Early Childhood (Infant) Reflexes and their Effect on Learning and Behaviour
By Barry Summerfield MA Dip Ed.
Why does my child find learning difficult
when others around them seem to learn easily? These “puzzle” children often seem ok in all other aspects and so we blame them for their unacceptable behaviour or we lower our expectations of their intellectual potential. These children provide a major challenge for parents and teachers alike and the whole area can be frustrating for both child and adult. The children often grow up into adults with low self-esteem and other major problems. The parent/teacher may also feel a failure, often having their parenting/teaching abilities questioned; even though they try hard, nothing seems to work that well.
A theory gaining recognition as to why some children develop learning / behavioural problems and others do not is related to an area known as Early Childhood (Infant) Reflexes. These reflexes are essential to the survival of the baby and young infant. As the infant develops these early reflexes should disappear making way for the
development of higher order skills. It is the retention of the early reflexes that prevents
the full development of these higher order skills, leading to symptoms of developmental delay / learning difficulties, and/or behavioural problems. It is critical to understand that these children will not respond properly to the massive effort we put in to teaching them until the issue of retained infant reflexes is addressed.
What are Early Child Hood (Infant) Reflexes?
In a nutshell: Reflexes by definition act automatically. Reflexes develop in-utero so when a baby is born they can act instinctively (by reflex) for their survival. You may be familiar with some of them; for example, a baby is born with a sucking reflex so they can feed themselves at the breast within a few hours of birth. (Imagine the trauma if the baby had to learn this particular activity). Also the baby has a rooting reflex; if touched on the side of the cheek they will turn their head to that side, helping them to find which side the food is coming from.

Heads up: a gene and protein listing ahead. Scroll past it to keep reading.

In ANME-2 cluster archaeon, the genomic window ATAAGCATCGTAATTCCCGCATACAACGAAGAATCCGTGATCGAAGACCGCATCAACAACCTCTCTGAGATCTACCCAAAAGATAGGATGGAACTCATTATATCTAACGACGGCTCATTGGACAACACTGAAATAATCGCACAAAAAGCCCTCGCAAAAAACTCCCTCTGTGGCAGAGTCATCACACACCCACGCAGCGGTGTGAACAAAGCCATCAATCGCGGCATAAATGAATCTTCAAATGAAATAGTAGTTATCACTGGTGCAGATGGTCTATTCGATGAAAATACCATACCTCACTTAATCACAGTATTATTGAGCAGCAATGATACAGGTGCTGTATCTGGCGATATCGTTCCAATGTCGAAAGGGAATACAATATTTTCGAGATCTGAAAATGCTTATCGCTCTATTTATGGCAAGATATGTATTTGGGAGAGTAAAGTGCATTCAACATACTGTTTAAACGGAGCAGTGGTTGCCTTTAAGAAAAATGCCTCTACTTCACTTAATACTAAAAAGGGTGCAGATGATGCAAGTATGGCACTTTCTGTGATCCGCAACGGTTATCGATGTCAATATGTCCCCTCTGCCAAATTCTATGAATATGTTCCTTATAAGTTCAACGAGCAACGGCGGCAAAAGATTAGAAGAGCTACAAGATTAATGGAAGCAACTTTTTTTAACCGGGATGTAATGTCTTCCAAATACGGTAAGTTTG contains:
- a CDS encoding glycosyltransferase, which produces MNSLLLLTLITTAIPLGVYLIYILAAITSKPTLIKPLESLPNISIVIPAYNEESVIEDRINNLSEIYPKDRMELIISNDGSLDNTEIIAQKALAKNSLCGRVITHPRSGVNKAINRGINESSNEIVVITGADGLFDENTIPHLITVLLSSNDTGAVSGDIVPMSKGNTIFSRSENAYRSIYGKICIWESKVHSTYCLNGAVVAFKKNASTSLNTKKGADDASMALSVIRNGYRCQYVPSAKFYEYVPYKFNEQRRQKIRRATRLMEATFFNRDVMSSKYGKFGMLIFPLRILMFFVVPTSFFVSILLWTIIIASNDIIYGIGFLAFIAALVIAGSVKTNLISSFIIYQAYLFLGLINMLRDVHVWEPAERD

These particular reflexes should be inhibited by 3 – 4 months of age. There are many other Early Childhood Reflexes that help with many of the major developmental stages of early childhood, but they all eventually should become integrated into the child’s central nervous system as higher order parts of the brain take control.
By 3 years of age nearly all of these reflexes should be fully inhibited and integrated so they will not be present. Problems arise for the child when for whatever reason this integration and inhibition does not take place. If the reflex is not inhibited it is known as a Retained Reflex. A child may have more than one retained reflex.
During the early stages of life there is very rapid development and maturation during
which the brain has the property of neural “plasticity”; that is the ability to rewire itself.
It is the success of this rewiring as it moves from reflexive action to higher order skills
that has a profound impact on a child’s ability to interact effectively with their social
and physical environment. During this maturation phase the higher centres of the brain
should take increasing control; the persistence of lower level dominance (infant
reflexes) over certain functions will have an (often deleterious) effect on how a child functions and their ability to learn.
How can the problem of reflexes be addressed?
A physical program of specialized movements which assist the child with the integration process needs to be used on a regular basis to help these children reach the milestones they need to succeed. A program using Brain Gym exercises, balancing techniques and other activities will go a long way to help a child and put them on the path to fulfilling their potential.
Better Health Practices screens for, and has programs to help with any retained reflexes that may be inhibiting your child reaching their full potential.